Lastly, I want to ask for feedback on the Dallas Dance indictments. Does it bother you or not?
That’s it for now. If you need to contact me, you can do so at Norinrad10@yahoo.com. I try to promote as many of the things sent to me as possible, but I do apologize if I fall short. I have started using Patreon. If you think what I do has monetary value, you can go there and make a donation/pledge. Trust me, I know I ain’t going to get rich, but at the end of the day I’m just a Dad trying to get by. Check out the Dad Gone Wild Facebook page as well.
I have been trained in restorative practices. It The skill set required for implementation is significant – All staff and students must be trained in order for these practices to work. We were very successful with their implementation. In our small high school
of very fragile students. Anyone could call a circle, questions were thoughtfully composed for circle discussion, the person holding the talking piece (whatever the person who called the circle chose – generally representative of the discussion topic), and the circle lasted until everyone who had something to say had a chance to speak – one at a time – with no judgement; and anything said in the circle stayed in the circle. I have been wondering how schools could legitimately practice this process with the amount of time it takes to accomplish restorative goals coupled with all the other pressures on teachers and students to achieve. In addition, mutual trust and respect are mandatory components for a circle to be successful. These practices can make amazing changes in School climate and culture but without grassroots buy in, they will fail. Giving lip service by saying we are using them is a meaningless exercise in futility.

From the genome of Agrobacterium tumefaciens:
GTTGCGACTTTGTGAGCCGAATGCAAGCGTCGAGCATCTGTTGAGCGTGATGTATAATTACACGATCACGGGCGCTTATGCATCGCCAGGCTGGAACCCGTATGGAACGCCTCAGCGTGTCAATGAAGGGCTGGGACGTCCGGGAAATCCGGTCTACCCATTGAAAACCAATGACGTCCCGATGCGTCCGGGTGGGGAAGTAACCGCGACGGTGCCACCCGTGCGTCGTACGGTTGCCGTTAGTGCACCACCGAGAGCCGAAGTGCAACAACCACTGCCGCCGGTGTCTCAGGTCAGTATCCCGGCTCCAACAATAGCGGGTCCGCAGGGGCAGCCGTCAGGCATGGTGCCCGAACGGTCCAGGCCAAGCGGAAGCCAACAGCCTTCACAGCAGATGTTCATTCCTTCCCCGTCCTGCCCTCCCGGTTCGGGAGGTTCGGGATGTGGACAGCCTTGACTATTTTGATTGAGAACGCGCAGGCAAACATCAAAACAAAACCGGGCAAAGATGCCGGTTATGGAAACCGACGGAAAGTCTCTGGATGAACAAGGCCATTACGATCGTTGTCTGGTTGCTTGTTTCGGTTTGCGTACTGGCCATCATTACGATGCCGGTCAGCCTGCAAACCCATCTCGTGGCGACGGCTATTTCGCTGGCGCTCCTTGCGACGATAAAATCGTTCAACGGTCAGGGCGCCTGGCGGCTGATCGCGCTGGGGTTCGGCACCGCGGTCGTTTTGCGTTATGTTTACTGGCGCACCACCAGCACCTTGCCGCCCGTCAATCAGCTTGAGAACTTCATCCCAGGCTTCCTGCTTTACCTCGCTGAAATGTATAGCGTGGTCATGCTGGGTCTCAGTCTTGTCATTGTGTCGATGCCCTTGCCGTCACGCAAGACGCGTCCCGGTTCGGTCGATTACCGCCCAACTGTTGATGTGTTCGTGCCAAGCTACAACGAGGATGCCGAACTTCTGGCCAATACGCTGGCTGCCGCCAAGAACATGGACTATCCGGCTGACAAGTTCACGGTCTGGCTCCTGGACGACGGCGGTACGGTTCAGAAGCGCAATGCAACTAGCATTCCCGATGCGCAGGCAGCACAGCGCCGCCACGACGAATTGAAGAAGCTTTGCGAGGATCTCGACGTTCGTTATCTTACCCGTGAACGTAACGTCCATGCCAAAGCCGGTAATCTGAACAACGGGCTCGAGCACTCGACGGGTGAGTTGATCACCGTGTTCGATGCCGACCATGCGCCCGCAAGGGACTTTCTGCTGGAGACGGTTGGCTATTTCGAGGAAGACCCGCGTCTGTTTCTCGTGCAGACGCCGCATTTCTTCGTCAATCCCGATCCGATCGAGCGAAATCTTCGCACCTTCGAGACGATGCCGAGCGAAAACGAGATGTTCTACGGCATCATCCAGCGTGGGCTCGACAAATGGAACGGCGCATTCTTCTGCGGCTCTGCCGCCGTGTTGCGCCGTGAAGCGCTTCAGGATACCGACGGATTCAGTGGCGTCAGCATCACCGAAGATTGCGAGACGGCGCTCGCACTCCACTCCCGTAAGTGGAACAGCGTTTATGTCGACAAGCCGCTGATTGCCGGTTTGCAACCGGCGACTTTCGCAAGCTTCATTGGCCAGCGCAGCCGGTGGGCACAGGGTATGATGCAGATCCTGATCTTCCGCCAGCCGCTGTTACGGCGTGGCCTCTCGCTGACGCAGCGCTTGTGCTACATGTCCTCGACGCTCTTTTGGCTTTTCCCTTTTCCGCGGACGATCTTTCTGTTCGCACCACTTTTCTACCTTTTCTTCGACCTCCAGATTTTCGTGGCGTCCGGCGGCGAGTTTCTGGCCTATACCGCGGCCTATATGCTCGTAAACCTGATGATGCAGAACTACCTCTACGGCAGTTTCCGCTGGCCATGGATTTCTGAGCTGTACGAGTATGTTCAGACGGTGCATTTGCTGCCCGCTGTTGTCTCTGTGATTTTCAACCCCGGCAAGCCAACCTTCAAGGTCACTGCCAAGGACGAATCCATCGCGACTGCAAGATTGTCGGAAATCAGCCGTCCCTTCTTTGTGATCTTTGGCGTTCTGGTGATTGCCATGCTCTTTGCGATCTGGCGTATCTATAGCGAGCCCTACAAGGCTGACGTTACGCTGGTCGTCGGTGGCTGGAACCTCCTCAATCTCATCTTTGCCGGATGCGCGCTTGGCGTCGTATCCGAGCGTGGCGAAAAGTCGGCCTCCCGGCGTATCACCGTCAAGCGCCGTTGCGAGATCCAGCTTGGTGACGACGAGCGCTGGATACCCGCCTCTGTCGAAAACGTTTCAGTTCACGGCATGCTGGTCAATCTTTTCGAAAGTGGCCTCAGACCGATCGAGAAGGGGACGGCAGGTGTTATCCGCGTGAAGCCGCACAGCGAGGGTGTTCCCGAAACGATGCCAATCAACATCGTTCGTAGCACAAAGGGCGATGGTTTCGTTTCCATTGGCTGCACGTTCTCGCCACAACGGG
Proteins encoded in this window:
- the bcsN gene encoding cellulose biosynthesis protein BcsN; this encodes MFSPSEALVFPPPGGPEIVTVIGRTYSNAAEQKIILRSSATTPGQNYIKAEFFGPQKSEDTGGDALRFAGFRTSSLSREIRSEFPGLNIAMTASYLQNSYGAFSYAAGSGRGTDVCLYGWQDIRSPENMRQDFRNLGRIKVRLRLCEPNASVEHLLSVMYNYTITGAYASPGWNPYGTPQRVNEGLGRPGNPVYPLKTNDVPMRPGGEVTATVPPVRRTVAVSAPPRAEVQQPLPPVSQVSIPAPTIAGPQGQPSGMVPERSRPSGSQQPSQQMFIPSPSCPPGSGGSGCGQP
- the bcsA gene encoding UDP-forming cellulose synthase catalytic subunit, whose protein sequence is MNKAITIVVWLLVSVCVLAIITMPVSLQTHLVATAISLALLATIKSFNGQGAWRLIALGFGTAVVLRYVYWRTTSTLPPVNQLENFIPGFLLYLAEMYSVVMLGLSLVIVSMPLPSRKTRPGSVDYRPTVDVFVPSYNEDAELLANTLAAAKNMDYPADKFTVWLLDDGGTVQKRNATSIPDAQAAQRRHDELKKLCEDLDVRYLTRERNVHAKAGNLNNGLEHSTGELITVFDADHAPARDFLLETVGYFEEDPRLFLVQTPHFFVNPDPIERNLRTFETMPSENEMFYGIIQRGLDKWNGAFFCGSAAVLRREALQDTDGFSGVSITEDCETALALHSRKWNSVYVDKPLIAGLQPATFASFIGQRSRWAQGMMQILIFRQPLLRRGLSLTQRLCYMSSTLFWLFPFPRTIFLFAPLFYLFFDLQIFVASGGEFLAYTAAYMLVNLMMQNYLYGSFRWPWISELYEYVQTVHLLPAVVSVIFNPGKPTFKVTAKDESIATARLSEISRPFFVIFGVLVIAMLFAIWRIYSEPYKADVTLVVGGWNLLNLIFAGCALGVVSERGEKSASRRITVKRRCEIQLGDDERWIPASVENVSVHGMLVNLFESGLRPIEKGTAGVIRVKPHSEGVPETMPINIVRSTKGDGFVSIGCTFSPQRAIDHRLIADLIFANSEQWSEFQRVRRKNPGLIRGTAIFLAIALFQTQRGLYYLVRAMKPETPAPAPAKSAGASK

With respect to restorative here is my diagnosis. The Joseph team came in seeking the actions with best bang per buck. They have (intentionally or not) underfunded restorative efforts to be able to fund STEAM. Although more schools have shifted to restorative, schools can still largely choose their model for SEL work and some choose a PB (positive behavior) and might include carrots (reward tickets) and sticks, instead of restorative. Schools haven’t been told to get all teachers trained in restorative if they are following that model, and the training and support office has been underfunded, plus schools wishing to get all teachers trained might not have been able to do so due to having to attend STEAM days.
Schools that are in year 2 or 3 of restorative even find that there is a small segment of (usually ACE-impacted: adverse childhood experiences) students that don’t respond to restorative no matter what. They end up having to use some version of PB or other approach with that most challenging group (say 5% of students) that drives perhaps 50% of the classroom disruptions. You should interview the principal of Fall Hamilton on the incredible work done there using a grant to fund a truly trained social worker type of position to restore but also putting in place various checks and balances via PB for his most challenged students. This case study shows what everyone probably needs to do, and funding it would be a challenge. I can name other schools that also have funded support positions out of their flexible spending which has been a major challenge, but my other examples do not include an explicit PB piece that is systematized for the most challenging cases. These other schools are having difficulty employing restorative within the framework that Joseph has laid out.
The problem is NOT an edict to suspend less black and brown kids. The problem is the edict to suspend less kids. If mostly black and brown kids are who is getting suspended, though, then the effect is similar. Considerably more thought and resources and time need to go into unwinding the disruptive behavior cycle. We could have the ability to rise to that, but our current SEL paradigm isn’t allowing for real counseling to occur. I’d like to see more thought put into this because there’s no easy recipe that will work everywhere all the time.
I’ve talked to some principals today and I mean to amend my comment to…don’t suspend kids…in Monday’s piece. Thank you for the thoughtful response. We need more of that.